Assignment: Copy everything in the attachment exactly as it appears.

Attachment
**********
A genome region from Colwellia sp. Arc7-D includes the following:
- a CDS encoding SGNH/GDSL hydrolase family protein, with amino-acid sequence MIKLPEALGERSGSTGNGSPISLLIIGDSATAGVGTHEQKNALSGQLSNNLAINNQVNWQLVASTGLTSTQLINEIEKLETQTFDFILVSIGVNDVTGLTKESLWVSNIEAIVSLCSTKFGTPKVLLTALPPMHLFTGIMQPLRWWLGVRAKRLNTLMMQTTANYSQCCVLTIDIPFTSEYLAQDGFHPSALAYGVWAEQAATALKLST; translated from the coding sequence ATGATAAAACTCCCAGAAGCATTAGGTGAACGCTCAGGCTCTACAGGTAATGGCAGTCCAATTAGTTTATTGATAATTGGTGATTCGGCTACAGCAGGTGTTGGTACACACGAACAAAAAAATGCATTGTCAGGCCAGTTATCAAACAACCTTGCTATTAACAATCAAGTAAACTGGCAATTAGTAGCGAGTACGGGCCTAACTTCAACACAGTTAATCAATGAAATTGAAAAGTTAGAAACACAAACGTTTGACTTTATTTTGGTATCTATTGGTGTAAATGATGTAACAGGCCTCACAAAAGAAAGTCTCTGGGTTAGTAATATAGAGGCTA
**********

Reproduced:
A genome region from Colwellia sp. Arc7-D includes the following:
- a CDS encoding SGNH/GDSL hydrolase family protein, with amino-acid sequence MIKLPEALGERSGSTGNGSPISLLIIGDSATAGVGTHEQKNALSGQLSNNLAINNQVNWQLVASTGLTSTQLINEIEKLETQTFDFILVSIGVNDVTGLTKESLWVSNIEAIVSLCSTKFGTPKVLLTALPPMHLFTGIMQPLRWWLGVRAKRLNTLMMQTTANYSQCCVLTIDIPFTSEYLAQDGFHPSALAYGVWAEQAATALKLST; translated from the coding sequence ATGATAAAACTCCCAGAAGCATTAGGTGAACGCTCAGGCTCTACAGGTAATGGCAGTCCAATTAGTTTATTGATAATTGGTGATTCGGCTACAGCAGGTGTTGGTACACACGAACAAAAAAATGCATTGTCAGGCCAGTTATCAAACAACCTTGCTATTAACAATCAAGTAAACTGGCAATTAGTAGCGAGTACGGGCCTAACTTCAACACAGTTAATCAATGAAATTGAAAAGTTAGAAACACAAACGTTTGACTTTATTTTGGTATCTATTGGTGTAAATGATGTAACAGGCCTCACAAAAGAAAGTCTCTGGGTTAGTAATATAGAGGCTA